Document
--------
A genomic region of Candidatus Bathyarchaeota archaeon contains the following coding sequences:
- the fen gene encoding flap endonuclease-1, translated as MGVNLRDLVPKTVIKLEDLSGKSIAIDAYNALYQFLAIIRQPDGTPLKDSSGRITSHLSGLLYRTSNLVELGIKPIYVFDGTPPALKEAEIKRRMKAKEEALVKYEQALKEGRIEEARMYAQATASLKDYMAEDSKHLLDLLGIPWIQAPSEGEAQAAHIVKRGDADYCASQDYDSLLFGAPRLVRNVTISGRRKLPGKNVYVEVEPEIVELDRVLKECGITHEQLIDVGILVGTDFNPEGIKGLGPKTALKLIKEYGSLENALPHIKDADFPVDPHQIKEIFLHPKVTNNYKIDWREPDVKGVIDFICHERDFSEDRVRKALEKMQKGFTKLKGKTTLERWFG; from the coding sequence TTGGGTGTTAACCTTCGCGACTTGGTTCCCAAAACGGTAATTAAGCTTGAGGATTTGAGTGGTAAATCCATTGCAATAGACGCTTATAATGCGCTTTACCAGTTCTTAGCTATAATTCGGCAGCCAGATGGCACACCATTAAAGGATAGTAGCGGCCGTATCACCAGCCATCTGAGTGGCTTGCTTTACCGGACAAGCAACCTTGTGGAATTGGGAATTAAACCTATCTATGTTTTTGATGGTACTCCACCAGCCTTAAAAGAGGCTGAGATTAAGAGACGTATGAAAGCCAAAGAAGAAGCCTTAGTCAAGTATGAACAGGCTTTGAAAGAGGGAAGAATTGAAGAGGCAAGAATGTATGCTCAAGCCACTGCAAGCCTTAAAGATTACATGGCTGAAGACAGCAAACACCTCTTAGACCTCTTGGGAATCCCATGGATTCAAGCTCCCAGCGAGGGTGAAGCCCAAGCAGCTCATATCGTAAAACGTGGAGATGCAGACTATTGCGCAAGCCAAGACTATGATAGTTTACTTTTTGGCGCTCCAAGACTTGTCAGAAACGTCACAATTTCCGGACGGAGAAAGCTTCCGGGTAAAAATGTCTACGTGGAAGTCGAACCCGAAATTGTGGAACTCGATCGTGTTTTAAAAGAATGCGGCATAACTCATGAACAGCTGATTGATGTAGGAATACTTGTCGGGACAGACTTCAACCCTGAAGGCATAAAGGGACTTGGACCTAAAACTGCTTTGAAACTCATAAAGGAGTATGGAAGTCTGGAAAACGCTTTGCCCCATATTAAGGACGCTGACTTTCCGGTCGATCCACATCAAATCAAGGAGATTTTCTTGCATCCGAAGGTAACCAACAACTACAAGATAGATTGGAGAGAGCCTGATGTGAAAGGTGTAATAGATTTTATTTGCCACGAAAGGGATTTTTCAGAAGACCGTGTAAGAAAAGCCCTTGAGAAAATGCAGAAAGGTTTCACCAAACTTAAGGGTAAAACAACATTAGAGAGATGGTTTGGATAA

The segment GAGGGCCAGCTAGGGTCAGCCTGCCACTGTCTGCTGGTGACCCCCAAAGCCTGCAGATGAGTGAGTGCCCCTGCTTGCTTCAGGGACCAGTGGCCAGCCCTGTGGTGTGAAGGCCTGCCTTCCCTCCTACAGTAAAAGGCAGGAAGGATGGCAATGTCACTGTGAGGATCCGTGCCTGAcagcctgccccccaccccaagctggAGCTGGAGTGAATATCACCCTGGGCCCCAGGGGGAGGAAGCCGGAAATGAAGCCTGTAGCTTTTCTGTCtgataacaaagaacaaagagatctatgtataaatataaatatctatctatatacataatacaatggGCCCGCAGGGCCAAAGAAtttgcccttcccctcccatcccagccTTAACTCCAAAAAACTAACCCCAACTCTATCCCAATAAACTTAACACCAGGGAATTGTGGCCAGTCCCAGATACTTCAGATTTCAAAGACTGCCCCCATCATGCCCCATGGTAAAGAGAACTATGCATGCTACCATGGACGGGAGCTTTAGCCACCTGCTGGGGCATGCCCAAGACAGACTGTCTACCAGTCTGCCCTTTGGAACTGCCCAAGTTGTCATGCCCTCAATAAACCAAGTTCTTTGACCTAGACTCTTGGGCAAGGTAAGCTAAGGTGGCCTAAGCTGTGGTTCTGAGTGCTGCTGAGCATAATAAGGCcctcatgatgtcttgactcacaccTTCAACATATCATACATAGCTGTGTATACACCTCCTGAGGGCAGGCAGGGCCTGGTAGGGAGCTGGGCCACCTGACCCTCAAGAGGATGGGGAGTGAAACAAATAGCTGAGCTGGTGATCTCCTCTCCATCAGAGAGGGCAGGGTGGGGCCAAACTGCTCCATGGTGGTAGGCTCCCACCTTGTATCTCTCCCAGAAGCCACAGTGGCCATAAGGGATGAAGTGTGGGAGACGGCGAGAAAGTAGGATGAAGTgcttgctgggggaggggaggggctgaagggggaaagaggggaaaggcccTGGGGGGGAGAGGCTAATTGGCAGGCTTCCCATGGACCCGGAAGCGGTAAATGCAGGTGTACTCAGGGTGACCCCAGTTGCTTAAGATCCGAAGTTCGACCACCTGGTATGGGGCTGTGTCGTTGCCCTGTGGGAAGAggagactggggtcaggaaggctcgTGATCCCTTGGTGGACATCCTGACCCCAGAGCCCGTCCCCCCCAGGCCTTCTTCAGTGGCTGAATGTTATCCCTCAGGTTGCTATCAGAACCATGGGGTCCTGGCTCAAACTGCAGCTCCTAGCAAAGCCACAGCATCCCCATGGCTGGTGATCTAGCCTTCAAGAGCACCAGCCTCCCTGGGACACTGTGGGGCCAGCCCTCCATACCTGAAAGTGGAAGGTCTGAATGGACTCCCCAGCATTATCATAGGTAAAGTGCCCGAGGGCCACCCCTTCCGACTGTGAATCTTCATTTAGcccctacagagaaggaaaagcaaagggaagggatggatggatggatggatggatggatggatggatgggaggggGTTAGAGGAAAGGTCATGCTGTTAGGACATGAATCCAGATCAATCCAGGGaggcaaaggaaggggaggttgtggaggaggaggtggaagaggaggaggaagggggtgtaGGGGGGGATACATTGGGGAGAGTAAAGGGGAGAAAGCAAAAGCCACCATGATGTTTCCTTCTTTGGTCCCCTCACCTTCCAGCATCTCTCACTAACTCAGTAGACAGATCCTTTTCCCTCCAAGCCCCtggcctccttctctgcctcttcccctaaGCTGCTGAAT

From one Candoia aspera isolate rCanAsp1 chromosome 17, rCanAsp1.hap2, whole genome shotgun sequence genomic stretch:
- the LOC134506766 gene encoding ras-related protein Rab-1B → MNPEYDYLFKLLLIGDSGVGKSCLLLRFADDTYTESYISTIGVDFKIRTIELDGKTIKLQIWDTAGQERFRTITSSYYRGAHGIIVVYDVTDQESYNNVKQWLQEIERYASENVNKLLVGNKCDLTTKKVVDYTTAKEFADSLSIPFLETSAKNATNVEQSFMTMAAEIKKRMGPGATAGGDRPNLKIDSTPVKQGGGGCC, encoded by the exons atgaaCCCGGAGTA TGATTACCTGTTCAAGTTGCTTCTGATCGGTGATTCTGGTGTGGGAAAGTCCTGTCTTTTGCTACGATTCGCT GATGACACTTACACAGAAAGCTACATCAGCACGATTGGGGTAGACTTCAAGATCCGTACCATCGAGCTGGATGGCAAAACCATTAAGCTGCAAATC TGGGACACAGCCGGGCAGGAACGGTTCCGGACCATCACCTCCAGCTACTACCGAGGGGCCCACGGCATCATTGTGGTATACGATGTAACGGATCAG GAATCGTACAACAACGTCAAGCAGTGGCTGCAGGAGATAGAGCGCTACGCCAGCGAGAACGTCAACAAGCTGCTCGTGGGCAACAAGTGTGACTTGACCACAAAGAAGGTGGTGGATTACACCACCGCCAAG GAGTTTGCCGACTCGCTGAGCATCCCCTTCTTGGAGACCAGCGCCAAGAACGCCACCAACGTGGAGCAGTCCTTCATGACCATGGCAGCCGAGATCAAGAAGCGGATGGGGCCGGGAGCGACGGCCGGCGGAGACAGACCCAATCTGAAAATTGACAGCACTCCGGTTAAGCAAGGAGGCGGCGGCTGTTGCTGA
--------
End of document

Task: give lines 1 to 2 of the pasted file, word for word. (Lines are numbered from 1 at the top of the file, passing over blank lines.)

A genomic region of Candidatus Bathyarchaeota archaeon contains the following coding sequences:
- the fen gene encoding flap endonuclease-1, translated as MGVNLRDLVPKTVIKLEDLSGKSIAIDAYNALYQFLAIIRQPDGTPLKDSSGRITSHLSGLLYRTSNLVELGIKPIYVFDGTPPALKEAEIKRRMKAKEEALVKYEQALKEGRIEEARMYAQATASLKDYMAEDSKHLLDLLGIPWIQAPSEGEAQAAHIVKRGDADYCASQDYDSLLFGAPRLVRNVTISGRRKLPGKNVYVEVEPEIVELDRVLKECGITHEQLIDVGILVGTDFNPEGIKGLGPKTALKLIKEYGSLENALPHIKDADFPVDPHQIKEIFLHPKVTNNYKIDWREPDVKGVIDFICHERDFSEDRVRKALEKMQKGFTKLKGKTTLERWFG; from the coding sequence TTGGGTGTTAACCTTCGCGACTTGGTTCCCAAAACGGTAATTAAGCTTGAGGATTTGAGTGGTAAATCCATTGCAATAGACGCTTATAATGCGCTTTACCAGTTCTTAGCTATAATTCGGCAGCCAGATGGCACACCATTAAAGGATAGTAGCGGCCGTATCACCAGCCATCTGAGTGGCTTGCTTTACCGGACAAGCAACCTTGTGGAATTGGGAATTAAACCTATCTATGTTTTTGATGGTACTCCACCAGCCTTAAAAGAGGCTGAGATTAAGAGACGTATGAAAGCCAAAGAAGAAGCCTTAGTCAAGTATGAACAGGCTTTGAAAGAGGGAAGAATTGAAGAGGCAAGAATGTATGCTCAAGCCACTGCAAGCCTTAAAGATTACATGGCTGAAGACAGCAAACACCTCTTAGACCTCTTGGGAATCCCATGGATTCAAGCTCCCAGCGAGGGTGAAGCCCAAGCAGCTCATATCGTAAAACGTGGAGATGCAGACTATTGCGCAAGCCAAGACTATGATAGTTTACTTTTTGGCGCTCCAAGACTTGTCAGAAACGTCACAATTTCCGGACGGAGAAAGCTTCCGGGTAAAAATGTCTACGTGGAAGTCGAACCCGAAATTGTGGAACTCGATCGTGTTTTAAAAGAATGCGGCATAACTCATGAACAGCTGATTGATGTAGGAATACTTGTCGGGACAGACTTCAACCCTGAAGGCATAAAGGGACTTGGACCTAAAACTGCTTTGAAACTCATAAAGGAGTATGGAAGTCTGGAAAACGCTTTGCCCCATATTAAGGACGCTGACTTTCCGGTCGATCCACATCAAATCAAGGAGATTTTCTTGCATCCGAAGGTAACCAACAACTACAAGATAGATTGGAGAGAGCCTGATGTGAAAGGTGTAATAGATTTTATTTGCCACGAAAGGGATTTTTCAGAAGACCGTGTAAGAAAAGCCCTTGAGAAAATGCAGAAAGGTTTCACCAAACTTAAGGGTAAAACAACATTAGAGAGATGGTTTGGATAA